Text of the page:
Disturbing, loving, creative, imaginative, and glorious are all perfect descriptions to sum up the amazing Heavenly Creatures. It’s hard to believe it was only the fourth full length feature film that Peter Jackson had directed and the first for actresses Kate Winslet and Melanie Lynskey. Jackson’s work here is nothing short of extraordinary. His camerawork, the performances he gets from the entire cast, and his progression of the story through the intertwining of both the real and imagined is exacted nearly flawlessly. Both Winslet and Lynskey deliver what would be career defining performances for any actress. Heavenly Creatures, is at its core, a love story. The setting, being in the 1950’s (with terrific period detail), and them being two women, make for an interesting backdrop and situation but this is a familiar tale of love at all costs. Juliet (Winslet) and Pauline (Lynskey) are madly in love with one another and you can truly feel that as a viewer. It’s not a sexual love but a true and deep love where one girl truly completes the other. That’s why it is made all the more tragic when we know that their need to be with one another, while stronger than anything, clouds their judgment and causes them to make a fatal error that ends up separating them forever.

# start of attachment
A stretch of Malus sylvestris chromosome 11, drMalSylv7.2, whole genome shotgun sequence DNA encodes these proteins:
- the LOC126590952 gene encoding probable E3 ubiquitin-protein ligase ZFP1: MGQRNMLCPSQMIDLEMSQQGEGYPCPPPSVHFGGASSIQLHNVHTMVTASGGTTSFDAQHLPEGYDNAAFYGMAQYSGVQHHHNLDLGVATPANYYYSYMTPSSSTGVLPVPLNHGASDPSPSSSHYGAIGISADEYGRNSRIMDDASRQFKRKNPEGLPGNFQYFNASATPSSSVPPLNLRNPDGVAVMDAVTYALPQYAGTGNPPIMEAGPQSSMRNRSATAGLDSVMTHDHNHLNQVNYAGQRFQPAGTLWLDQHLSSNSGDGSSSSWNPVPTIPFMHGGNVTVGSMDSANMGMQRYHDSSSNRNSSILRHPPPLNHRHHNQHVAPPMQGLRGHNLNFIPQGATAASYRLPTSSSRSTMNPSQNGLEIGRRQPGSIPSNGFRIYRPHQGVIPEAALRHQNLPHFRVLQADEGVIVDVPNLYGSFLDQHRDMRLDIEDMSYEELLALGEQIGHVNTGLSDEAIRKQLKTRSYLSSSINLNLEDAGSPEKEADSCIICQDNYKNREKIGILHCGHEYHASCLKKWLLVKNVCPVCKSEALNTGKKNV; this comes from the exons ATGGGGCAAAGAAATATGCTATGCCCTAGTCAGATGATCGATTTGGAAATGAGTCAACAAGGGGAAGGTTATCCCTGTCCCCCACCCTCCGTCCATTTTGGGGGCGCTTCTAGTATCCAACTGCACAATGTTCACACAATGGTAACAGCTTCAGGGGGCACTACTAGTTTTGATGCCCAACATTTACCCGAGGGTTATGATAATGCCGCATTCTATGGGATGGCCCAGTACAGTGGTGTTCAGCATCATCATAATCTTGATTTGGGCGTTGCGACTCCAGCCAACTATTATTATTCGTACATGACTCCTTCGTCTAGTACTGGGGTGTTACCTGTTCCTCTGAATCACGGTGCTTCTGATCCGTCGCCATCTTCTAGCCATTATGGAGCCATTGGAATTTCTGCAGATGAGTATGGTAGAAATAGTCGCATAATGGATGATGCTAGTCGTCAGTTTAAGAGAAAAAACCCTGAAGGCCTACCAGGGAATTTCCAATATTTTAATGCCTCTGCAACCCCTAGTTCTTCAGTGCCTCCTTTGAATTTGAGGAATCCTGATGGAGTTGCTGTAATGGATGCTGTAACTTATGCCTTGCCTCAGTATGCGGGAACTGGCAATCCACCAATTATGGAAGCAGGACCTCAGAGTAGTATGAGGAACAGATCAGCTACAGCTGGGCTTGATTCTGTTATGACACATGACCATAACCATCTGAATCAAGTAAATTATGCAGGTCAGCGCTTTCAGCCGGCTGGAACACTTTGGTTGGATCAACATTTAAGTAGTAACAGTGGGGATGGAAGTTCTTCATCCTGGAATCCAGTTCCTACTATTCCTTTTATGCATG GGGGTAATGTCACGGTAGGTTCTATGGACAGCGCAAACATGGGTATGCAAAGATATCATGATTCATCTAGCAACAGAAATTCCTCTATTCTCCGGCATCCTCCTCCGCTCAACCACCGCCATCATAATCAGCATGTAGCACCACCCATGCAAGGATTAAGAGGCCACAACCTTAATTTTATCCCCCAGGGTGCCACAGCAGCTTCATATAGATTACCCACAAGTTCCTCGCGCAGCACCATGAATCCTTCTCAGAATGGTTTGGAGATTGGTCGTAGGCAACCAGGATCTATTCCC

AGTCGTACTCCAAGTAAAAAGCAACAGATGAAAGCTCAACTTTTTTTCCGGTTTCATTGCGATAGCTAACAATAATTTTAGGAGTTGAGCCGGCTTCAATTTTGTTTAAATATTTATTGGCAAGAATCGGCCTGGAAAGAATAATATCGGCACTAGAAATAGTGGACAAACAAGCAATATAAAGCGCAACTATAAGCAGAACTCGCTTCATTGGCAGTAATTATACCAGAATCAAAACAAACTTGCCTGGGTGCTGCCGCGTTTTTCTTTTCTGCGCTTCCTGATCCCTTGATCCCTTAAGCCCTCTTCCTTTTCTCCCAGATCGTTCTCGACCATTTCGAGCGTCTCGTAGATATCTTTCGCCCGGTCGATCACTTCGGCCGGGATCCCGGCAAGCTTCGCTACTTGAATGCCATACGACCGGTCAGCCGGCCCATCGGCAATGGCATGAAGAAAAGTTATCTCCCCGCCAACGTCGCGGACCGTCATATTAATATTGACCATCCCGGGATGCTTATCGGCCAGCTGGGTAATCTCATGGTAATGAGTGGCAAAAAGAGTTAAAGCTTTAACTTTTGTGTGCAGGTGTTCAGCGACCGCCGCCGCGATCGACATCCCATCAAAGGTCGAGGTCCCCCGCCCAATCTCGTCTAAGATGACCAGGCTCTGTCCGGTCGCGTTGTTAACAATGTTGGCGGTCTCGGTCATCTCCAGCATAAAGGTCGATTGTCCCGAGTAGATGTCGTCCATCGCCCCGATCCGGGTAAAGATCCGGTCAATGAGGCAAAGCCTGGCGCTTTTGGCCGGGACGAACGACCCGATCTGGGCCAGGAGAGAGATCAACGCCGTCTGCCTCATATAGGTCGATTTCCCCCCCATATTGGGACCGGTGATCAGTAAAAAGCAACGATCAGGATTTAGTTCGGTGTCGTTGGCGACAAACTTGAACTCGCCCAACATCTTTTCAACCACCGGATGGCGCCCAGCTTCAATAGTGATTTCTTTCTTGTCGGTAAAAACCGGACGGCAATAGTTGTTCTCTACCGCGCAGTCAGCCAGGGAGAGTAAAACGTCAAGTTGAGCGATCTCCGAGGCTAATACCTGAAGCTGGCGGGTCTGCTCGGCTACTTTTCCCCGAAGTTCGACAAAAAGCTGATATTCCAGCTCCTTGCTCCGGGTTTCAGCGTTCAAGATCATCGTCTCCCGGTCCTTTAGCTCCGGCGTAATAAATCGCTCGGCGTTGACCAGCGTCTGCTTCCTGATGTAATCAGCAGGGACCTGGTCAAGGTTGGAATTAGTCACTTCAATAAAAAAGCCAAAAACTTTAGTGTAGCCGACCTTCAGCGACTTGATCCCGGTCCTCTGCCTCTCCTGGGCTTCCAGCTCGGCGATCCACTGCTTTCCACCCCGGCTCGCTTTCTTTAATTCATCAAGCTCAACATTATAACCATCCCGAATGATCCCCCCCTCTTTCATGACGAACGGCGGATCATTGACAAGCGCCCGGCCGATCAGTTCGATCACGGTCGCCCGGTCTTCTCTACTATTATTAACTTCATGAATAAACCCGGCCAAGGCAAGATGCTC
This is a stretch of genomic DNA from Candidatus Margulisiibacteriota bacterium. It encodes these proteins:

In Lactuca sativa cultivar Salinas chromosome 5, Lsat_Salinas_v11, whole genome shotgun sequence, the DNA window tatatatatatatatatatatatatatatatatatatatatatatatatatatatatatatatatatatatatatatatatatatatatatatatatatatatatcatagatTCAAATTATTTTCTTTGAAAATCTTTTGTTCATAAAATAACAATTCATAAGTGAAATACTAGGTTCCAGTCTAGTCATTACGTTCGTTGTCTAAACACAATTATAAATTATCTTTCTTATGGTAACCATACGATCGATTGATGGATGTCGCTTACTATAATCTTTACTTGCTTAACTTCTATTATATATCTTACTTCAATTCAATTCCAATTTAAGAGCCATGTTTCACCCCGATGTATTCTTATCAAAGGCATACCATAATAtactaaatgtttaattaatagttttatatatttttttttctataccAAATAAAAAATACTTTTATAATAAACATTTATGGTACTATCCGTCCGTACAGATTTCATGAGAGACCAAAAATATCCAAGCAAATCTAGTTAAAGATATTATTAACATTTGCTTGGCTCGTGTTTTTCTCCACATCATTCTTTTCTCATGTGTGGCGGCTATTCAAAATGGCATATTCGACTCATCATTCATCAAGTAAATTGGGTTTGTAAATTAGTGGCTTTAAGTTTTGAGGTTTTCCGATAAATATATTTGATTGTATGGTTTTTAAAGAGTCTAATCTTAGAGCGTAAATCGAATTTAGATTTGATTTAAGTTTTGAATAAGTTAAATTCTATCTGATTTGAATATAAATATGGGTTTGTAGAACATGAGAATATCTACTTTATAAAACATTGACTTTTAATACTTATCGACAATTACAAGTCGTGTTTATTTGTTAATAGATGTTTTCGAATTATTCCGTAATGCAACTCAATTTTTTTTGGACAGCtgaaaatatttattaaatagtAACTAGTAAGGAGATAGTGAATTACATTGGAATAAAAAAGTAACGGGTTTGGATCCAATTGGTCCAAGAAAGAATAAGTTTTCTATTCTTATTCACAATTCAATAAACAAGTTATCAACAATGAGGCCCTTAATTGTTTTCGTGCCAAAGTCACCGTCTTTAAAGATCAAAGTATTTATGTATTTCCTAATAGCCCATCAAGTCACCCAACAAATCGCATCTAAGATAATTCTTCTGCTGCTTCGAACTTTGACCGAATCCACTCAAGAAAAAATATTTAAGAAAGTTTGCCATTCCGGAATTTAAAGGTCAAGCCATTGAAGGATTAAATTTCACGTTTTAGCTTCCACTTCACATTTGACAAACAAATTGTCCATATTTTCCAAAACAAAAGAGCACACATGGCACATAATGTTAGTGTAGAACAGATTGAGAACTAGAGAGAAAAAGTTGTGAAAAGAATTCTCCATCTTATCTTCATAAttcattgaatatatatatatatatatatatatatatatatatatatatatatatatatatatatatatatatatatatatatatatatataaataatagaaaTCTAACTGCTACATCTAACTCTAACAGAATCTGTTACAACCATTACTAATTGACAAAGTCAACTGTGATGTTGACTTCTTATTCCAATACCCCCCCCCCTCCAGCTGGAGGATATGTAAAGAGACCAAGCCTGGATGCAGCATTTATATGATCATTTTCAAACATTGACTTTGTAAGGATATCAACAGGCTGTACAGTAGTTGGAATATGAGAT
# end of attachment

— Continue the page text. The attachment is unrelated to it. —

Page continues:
For anyone who likes films where you ride the wave of emotions with your main characters, this is the film for you. It’s rare to find a movie where the acting and filmmaking come together so flawlessly to tell a ripping good yarn. If there’s anything that holds it back from perfection is that this is a film that could have benefitted from a longer running time. While it’s a solid 99 minutes, it would have been nice to extend it by another 30 minutes to bring us closer to the supporting characters, particularly Pauline’s mother. That minor complaint aside, this is a very special film.
The very well made and frightening film Insidious, directed by James (Saw, Dead Silence) Wan is available for instant viewing on Netflix. Don’t miss it! Highly recommended!
Josh and Renai confront terrifying tribulations when their son falls into a coma and his body starts to attract malevolent forces. But when the family moves, hoping to leave the evil spirits behind, they realize their problems are only beginning
After years of slavery, Viking warrior One-Eye (Mads Mikkelsen) escapes from his captors and seeks refuge on a Norse ship bound for his homeland. When a storm throws them off course, the crew lands at a mysterious realm inhabited by invisible demons. As the bloodthirsty creatures claim one sailor after another, One-Eye rediscovers his fighting spirit but begins to wonder if they have arrived in Jerusalem or someplace much more sinister.
Rating – 3 out 10
This is one of those movies that you wish something would just fucking happen. I can’t remember feeling as bored as I was watching this film. There’s no character development, painfully long stretches where there’s no dialogue, and when something does happen it’s usually wrapped around gratuitous gore. So, your average stretch of storytelling will be: